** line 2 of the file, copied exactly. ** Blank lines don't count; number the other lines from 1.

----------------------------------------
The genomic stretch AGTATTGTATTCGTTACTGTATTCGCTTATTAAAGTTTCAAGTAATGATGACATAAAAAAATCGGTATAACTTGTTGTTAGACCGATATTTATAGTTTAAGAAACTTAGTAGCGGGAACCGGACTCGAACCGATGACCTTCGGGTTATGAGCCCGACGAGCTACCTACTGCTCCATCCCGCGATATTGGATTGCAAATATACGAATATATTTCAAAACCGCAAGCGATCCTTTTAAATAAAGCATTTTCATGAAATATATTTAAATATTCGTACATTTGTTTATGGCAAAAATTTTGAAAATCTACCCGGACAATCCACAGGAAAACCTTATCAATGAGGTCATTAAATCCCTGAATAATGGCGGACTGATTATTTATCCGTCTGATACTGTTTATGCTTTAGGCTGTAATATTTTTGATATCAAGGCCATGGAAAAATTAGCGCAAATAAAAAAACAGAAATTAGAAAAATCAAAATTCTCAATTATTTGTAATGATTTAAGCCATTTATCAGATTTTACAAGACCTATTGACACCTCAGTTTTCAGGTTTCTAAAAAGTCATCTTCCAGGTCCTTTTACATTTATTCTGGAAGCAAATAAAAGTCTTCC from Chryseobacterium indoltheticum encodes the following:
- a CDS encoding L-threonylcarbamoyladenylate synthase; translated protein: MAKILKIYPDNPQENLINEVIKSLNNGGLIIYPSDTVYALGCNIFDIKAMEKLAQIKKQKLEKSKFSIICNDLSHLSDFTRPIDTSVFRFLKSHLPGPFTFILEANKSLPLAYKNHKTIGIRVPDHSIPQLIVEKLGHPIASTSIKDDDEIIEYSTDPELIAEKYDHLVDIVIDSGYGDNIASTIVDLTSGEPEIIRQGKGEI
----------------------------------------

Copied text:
- a CDS encoding L-threonylcarbamoyladenylate synthase; translated protein: MAKILKIYPDNPQENLINEVIKSLNNGGLIIYPSDTVYALGCNIFDIKAMEKLAQIKKQKLEKSKFSIICNDLSHLSDFTRPIDTSVFRFLKSHLPGPFTFILEANKSLPLAYKNHKTIGIRVPDHSIPQLIVEKLGHPIASTSIKDDDEIIEYSTDPELIAEKYDHLVDIVIDSGYGDNIASTIVDLTSGEPEIIRQGKGEI